Source: Fool Editorial. 

The typical smartphone user spends about 37 hours in apps every single month (yikes!), but recently Forrester Research dug a little deeper to find out exactly which apps we use most. The research group surveyed 2,000 U.S. smartphone users at the end of 2014 and found that 12% of their time was spent in Google (GOOG -1.30%) (GOOGL -1.21%) apps and 13% in Facebook (META -1.41%) apps -- far outpacing any other company's programs.

The research firm also noted that those percentages only account for apps that users have specifically downloaded, so if your phone came preloaded with YouTube, Google Maps, etc., then Google's percentages are technically higher. 

While it's unsurprising that these two companies dominate our time spent in apps, the importance of all that usage on their businesses can't be understated. 

Turning app usage into ad dollars
Both Google and Facebook make the majority of their revenue by showing ads to users, which is a very lucrative business. eMarketer forecast that this year advertisers will spend $20.79 billion in mobile apps, compared to just $7.93 billion for mobile Web browser ads.

According to Forrester, Google still has a clear leadership position in the space because its Android platform is so pervasive, but it noted that Facebook might have a growing advantage.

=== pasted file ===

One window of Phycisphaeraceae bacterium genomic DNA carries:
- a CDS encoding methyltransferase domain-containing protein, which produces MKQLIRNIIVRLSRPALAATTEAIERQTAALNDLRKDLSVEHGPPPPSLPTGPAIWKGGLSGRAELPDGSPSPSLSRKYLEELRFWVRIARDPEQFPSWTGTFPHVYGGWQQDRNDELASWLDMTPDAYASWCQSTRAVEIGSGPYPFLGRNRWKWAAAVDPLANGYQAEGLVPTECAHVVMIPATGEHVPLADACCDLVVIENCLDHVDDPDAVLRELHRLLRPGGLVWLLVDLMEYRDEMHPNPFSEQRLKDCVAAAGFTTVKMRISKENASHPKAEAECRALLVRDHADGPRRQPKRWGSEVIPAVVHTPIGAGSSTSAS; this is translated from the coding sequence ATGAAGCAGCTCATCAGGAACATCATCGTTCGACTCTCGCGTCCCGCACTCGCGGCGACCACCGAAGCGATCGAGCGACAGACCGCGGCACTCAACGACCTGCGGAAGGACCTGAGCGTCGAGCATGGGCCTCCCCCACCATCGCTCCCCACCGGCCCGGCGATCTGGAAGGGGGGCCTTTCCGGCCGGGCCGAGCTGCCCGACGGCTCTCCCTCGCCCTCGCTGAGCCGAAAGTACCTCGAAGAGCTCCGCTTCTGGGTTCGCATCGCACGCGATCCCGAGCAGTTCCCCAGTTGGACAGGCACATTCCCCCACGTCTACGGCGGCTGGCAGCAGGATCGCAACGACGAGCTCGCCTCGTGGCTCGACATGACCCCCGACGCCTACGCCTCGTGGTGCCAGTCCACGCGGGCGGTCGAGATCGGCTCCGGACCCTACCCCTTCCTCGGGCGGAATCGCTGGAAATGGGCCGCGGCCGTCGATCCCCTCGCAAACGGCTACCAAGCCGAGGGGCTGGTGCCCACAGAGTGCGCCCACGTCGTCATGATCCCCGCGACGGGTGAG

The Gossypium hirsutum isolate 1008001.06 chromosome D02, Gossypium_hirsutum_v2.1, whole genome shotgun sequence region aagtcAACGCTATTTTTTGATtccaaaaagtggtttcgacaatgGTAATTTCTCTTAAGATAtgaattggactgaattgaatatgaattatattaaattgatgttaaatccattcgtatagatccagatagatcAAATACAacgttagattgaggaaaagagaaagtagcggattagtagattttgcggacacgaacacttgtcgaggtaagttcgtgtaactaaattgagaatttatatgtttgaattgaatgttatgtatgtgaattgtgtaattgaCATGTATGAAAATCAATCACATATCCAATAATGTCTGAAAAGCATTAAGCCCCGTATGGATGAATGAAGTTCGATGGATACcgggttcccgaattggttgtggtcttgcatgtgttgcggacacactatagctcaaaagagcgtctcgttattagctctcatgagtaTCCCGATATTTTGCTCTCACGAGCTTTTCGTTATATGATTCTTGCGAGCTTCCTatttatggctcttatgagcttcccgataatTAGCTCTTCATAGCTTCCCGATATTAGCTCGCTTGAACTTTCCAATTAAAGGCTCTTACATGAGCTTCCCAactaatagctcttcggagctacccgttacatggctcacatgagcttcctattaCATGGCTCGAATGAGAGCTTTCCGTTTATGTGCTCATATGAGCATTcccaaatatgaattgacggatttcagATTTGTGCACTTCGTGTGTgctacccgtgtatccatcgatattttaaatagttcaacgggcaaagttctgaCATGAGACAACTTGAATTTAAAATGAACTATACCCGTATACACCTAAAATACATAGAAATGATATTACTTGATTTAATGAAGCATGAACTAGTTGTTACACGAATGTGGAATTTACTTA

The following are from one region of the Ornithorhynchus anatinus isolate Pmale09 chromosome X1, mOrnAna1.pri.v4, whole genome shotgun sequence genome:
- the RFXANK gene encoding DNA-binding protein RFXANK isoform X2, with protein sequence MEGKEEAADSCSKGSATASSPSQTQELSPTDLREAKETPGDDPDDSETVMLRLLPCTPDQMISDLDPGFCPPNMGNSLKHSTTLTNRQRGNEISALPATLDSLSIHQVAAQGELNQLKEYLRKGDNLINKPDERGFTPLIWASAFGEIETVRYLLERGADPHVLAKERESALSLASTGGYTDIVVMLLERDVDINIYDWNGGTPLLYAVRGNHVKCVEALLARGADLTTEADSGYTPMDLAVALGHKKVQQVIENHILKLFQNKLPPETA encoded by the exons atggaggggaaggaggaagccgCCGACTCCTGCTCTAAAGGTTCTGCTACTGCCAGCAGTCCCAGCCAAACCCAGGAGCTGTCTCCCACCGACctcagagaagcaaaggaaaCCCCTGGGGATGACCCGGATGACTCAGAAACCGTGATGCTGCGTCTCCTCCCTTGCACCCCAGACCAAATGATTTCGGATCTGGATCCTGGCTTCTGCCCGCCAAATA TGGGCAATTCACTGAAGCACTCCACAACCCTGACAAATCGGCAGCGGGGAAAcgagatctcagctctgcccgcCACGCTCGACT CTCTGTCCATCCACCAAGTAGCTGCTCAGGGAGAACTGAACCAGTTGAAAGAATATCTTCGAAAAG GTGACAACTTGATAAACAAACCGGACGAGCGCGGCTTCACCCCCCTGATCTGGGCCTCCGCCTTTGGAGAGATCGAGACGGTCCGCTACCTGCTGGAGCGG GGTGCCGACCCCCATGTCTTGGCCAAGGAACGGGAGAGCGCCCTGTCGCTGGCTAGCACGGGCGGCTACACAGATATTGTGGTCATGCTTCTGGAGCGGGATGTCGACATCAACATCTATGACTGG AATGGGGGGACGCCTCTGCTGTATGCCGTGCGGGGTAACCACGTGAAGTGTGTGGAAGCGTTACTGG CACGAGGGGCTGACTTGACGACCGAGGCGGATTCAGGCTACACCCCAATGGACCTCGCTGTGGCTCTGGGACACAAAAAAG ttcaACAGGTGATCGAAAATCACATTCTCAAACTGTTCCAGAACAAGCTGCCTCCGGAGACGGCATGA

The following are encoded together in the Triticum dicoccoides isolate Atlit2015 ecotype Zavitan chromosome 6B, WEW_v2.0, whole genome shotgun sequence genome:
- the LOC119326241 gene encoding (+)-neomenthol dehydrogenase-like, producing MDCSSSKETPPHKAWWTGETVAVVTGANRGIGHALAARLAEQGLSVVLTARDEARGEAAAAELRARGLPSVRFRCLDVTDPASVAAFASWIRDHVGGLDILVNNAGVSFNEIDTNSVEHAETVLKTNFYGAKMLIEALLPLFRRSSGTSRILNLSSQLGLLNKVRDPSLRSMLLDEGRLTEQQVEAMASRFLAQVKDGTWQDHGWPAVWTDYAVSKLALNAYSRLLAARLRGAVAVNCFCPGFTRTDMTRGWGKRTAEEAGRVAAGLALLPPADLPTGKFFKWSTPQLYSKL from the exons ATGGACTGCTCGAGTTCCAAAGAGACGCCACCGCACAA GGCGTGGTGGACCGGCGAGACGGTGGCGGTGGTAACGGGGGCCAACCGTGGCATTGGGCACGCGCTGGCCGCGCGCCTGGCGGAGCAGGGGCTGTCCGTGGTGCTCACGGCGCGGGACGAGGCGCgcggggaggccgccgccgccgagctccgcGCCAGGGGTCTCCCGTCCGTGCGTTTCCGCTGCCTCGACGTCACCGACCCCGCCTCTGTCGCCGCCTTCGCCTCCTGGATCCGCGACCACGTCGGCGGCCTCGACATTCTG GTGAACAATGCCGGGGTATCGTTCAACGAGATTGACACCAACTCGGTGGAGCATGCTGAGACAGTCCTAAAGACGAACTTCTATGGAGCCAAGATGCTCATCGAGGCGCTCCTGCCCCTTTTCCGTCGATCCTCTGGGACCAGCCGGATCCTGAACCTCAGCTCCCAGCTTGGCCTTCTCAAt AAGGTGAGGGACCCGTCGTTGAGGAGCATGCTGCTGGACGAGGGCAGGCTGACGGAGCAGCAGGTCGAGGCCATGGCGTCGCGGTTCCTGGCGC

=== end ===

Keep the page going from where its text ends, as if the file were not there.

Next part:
"Though nascent as a platform, Facebook owns a large global audience and has a clear sense of purpose, centered on consumers' inherent desire and need to communicate and a solid plan for how to enhance that experience by integrating services in context," the report said.

That is already paying off for Facebook. In the first quarter of this year, the company increased revenue by 42% year over year (though Wall Street wanted more), from $2.5 billion to $3.54 billion. On top of that, Facebook increased its mobile daily active users by 31% and monthly active users by 24%. 

But there's also a few ways Facebook could improve. Forrester suggested Facebook has had its share of failed app attempts, including Poke and Paper, and that the company must grow its user base, particularly in China. The research firm said it believes Facebook needs to better monetize WhatsApp, bring in more revenue from its Oculus purchase, and expand its revenue streams outside of advertising. 

No one's in trouble here
A few months ago I wrote that Google wants users to spend more time on the Web and less time in apps, in part because the company's share of the mobile ad market has fallen from 50% in 2013 to about 46.8% right now. And while that might be true, I should have been more specific about Google's growing advantage with its apps. As long as the company can get people to use its smartphone applications, it will find ways to monetize them. 

So no matter which company comes out ahead in mobile app usage, both companies are successfully getting the attention of smartphone users and effectively serving up mobile ads. I wouldn't bet against either company's ability to continue dominating this space.